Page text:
Type Seminar
Nr. IBC-12-06
SWS 2.0
Lecture Content

Aspects of Integrated Management Systems and the correlation of different views:

  • Business Process Management
  • Environmental Safety Management
  • Financial Management
  • Risk Management
  • Knowledge Management
  • Innovation Management

Aspects of Risk Management:

  • Difference between risk management of individuals and organizations
  • Event-driven definitions of risk management: Market risk, liquidity risk, credit risk, operational risk, legal risk etc.
  • Managing risks: Strategies for managing different types of risks
  • Analyzing risks at all steps in the physical supply chain in industrial and service organizations

Further key words: Balanced Score Card (BSC), Performance Measurement, Quality Function Deployment (QFD), Benchmarking

 

Goals:

 

 

Students will build up an expertise in fundamental principles and aspects of realizing an integrated management system considering aspects like process management, environmental safety management and risk management.

They will understand that risk management is considering a wide range of aspects and is directly linked with other management views like e.g. process, quality and knowledge management.

A goal but also a challenge for the students is to cover this topic with students coming from other Master programs (which are driven by engineering and IT aspects). This requires to deal with other ´mentalities'.

Literature

Operations and Process Management; Nigel Slack et al.; Prentice Hall, 2008.

The Risk Management Process - Business Strategy and Tactics; Christopher L. Culp; John Wiley & Sons, 2001.

Operations Management; Nigel Slack et al.; Prentice Hall, 2001.

The Balanced Scorecard - Translating Strategy into Action; Robert S. Kaplan and David P. Norton; McGraw-Hill Harvard Business School Press, 1996.

Further references will be mentioned during the seminar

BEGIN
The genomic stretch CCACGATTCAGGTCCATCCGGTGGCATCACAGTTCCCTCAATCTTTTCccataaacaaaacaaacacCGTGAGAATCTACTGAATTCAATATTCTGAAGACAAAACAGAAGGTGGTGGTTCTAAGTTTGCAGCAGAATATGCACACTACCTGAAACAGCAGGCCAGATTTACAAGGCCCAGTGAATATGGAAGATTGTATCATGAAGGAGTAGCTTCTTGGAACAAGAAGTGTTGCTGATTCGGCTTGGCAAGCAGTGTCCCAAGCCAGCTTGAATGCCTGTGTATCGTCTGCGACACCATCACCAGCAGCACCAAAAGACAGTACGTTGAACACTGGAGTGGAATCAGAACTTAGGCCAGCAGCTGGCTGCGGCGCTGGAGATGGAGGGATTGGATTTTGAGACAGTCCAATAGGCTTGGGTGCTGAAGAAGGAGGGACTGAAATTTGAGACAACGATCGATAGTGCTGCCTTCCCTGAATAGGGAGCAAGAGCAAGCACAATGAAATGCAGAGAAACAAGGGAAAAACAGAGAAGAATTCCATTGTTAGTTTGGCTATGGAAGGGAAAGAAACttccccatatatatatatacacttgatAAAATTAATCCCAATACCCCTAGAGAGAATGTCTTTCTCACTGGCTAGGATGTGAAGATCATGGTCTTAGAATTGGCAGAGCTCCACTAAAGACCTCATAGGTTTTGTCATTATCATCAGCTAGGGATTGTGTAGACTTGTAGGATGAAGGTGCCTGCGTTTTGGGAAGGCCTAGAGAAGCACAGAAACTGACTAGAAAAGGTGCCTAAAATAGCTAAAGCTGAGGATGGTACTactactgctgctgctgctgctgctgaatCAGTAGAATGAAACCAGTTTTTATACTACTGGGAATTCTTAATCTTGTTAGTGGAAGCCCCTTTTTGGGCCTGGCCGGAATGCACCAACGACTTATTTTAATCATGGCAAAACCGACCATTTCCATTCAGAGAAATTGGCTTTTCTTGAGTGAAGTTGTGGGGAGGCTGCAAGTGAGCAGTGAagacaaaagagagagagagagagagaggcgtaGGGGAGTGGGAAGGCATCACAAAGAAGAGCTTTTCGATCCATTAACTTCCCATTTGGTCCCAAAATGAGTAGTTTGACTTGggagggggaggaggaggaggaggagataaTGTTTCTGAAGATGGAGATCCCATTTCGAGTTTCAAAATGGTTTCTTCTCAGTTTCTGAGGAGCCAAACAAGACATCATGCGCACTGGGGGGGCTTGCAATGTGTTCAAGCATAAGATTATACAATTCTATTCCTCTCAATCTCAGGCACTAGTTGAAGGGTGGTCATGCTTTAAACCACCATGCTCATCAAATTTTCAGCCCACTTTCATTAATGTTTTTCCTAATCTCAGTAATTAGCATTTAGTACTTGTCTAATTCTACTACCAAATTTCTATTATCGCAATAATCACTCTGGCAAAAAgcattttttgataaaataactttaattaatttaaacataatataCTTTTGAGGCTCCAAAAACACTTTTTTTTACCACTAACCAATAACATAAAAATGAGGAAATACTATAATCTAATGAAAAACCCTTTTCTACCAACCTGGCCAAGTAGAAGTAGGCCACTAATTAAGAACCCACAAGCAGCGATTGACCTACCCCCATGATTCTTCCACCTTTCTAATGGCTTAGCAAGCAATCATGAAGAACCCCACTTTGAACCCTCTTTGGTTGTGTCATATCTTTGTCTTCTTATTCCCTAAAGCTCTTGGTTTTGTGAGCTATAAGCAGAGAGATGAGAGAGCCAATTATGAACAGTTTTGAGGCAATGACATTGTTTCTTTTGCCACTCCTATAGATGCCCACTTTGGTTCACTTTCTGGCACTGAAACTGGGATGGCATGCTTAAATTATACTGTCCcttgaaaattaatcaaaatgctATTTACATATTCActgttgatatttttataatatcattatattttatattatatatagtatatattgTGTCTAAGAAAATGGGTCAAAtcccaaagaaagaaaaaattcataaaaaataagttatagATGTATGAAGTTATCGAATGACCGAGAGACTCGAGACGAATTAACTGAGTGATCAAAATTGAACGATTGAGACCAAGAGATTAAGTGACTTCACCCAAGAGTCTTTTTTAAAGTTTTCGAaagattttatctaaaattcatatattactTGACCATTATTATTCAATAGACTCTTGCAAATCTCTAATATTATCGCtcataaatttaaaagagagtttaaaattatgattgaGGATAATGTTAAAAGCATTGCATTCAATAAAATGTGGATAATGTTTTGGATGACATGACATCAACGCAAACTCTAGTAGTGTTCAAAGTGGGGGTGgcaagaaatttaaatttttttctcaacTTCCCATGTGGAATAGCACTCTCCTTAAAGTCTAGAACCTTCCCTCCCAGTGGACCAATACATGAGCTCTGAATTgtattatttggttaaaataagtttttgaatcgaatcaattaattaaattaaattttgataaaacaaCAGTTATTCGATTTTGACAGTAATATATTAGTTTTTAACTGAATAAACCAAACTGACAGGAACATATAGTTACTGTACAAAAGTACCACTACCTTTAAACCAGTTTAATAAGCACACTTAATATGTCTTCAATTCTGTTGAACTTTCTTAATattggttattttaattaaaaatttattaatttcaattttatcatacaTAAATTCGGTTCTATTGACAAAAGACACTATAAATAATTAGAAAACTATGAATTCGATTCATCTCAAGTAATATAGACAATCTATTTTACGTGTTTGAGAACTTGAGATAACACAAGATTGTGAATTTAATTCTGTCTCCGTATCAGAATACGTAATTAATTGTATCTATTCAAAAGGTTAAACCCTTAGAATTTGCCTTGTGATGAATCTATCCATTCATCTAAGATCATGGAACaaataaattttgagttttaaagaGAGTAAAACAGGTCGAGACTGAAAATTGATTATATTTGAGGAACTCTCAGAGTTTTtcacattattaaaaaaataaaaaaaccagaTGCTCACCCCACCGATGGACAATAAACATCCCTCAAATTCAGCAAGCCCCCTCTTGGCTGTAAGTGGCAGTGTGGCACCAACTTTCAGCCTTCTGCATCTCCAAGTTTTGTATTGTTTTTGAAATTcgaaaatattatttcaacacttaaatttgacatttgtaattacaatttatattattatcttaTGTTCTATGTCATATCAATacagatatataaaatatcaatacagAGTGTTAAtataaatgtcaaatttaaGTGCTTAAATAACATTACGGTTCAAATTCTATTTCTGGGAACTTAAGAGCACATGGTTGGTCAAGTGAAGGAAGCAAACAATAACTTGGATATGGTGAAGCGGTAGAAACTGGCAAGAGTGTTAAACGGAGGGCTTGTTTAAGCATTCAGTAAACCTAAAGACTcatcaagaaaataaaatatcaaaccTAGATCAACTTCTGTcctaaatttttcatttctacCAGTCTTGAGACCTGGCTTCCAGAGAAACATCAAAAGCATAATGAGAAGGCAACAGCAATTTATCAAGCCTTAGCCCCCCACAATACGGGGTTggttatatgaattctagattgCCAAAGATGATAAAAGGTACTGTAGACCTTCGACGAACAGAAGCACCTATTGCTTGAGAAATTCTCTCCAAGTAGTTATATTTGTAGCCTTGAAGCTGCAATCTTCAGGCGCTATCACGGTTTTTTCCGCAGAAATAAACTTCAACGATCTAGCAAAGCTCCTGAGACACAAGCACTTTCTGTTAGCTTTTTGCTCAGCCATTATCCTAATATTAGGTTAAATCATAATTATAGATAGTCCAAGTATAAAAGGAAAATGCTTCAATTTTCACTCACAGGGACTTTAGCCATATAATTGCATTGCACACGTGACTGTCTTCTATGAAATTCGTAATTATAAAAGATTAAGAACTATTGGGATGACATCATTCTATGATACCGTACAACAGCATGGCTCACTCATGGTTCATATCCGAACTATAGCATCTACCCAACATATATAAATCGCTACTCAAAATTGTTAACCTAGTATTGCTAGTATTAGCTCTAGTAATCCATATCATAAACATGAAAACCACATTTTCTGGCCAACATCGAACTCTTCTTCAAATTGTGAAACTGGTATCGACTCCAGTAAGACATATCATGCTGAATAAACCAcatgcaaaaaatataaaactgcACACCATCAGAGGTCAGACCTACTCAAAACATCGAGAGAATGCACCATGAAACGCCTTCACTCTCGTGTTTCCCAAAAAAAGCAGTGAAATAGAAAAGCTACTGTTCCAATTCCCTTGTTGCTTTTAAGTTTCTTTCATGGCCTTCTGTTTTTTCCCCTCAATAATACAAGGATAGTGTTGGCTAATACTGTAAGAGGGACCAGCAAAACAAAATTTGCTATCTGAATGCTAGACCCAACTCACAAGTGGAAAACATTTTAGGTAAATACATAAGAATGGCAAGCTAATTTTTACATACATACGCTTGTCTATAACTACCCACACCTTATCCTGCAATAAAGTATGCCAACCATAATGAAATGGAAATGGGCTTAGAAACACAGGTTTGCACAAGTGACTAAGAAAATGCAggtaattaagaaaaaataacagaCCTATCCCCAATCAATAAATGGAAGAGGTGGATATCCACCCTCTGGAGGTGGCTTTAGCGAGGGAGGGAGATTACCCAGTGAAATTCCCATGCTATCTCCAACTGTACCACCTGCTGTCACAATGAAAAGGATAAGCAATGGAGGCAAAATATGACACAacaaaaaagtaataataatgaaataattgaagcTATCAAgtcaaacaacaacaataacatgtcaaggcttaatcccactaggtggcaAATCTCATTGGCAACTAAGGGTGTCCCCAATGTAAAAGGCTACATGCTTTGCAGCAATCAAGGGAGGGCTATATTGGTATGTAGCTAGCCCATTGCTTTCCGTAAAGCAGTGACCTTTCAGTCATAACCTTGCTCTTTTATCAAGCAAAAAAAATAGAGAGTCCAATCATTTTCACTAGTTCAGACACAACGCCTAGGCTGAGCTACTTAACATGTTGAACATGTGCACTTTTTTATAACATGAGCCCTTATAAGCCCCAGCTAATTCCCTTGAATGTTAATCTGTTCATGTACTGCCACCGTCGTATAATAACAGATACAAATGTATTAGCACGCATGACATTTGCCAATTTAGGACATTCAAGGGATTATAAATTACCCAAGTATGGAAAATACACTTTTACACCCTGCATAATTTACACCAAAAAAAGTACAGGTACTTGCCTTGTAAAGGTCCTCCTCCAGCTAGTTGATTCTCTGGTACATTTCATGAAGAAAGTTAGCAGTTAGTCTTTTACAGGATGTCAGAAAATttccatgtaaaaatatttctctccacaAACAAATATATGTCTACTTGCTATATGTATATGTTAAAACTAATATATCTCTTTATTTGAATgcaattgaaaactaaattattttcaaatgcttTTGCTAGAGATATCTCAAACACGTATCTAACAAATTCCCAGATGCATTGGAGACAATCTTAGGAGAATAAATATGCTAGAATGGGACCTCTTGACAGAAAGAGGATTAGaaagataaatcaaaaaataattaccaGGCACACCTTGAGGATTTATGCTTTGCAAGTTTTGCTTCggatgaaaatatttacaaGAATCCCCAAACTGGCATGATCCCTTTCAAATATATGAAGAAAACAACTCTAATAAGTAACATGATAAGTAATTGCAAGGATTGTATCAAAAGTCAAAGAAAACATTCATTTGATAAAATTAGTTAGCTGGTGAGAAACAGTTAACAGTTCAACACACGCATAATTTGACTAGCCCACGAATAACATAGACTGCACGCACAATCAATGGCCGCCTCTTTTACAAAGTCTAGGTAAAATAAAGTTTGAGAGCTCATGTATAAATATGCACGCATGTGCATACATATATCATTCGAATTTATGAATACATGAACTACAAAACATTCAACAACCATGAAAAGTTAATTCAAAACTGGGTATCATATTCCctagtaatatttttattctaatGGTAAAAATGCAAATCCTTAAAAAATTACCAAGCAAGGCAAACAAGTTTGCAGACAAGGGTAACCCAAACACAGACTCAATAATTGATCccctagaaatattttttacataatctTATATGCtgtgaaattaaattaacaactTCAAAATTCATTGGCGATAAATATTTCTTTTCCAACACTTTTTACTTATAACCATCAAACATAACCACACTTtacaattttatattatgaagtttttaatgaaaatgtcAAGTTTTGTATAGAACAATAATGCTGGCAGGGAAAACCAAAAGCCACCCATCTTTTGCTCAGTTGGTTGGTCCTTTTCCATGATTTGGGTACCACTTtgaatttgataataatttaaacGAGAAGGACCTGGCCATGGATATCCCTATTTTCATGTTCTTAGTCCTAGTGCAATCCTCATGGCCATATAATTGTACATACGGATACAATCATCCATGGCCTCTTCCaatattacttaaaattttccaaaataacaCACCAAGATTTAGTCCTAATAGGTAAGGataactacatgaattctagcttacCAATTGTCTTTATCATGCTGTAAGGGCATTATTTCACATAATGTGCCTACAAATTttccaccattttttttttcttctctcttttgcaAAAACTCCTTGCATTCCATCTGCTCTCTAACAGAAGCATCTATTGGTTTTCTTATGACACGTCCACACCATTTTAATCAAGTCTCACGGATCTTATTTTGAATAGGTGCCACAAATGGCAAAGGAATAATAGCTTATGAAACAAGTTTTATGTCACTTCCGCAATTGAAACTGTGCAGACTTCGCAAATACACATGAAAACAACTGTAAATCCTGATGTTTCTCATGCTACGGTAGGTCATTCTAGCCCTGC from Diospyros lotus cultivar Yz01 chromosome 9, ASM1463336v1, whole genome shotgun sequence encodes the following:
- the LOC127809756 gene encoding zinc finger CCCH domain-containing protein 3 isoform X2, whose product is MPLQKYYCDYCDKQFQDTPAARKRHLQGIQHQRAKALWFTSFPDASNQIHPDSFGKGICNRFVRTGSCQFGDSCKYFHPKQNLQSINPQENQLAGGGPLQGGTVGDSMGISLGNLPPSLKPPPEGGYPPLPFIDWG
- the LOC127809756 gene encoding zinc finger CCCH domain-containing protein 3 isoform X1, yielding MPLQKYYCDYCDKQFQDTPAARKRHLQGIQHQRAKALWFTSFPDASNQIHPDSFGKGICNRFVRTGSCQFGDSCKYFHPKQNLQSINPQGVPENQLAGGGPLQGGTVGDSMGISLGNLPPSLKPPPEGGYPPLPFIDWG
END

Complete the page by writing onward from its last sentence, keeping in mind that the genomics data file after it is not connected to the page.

Turnaround Management II

Type Seminar
Nr. IBC-12-05
SWS 2.0
Lecture Content

Some relevant aspects of turnaround projects are discussed in detail from the consultant's point of view:

• Elaborating the detailed Turnaround Concept and the Business Plan
• Managing the restructuring process
• Negotiating the reorganization with the various participants and stakeholders
• Introducing and maintaining an appropriate controlling process for the restructuring phase

In section "Turnaround Concept and Business Plan" the following questions will be answered:
• How to get the basic data?
• How to quantify means and measures?
• How to create cash forecasts?
• How to ensure error free business plans with respect to the p&l-account, cash forecasts and the future balance sheets?

In section "Managing the restructuring process" we will talk about typical restructuring measures and typical problems arising, e.g. elimination of business fields, reducing staff, reducing inventory.

As many participants both internal and external ones are involved in the restructuring process, such as banks, suppliers, supplier's credit insurances, trade unions, competitors, investors etc. we will discuss their various points of interests and the roles they are playing in the process. The students will also get an understanding of interacting with different consultants acting on behalf of the various stakeholders.

Controlling procedures in a turn around situation will differ from the ones maintained in typical going concern organizations. In particular controlling cash flows and liquidity will become a crucial issue in the controlling environment.

All these aspects will be discussed based upon real cases. The students will create programs, spreadsheets etc. which can be used within turnaround projects.

Literature

Handout and cases.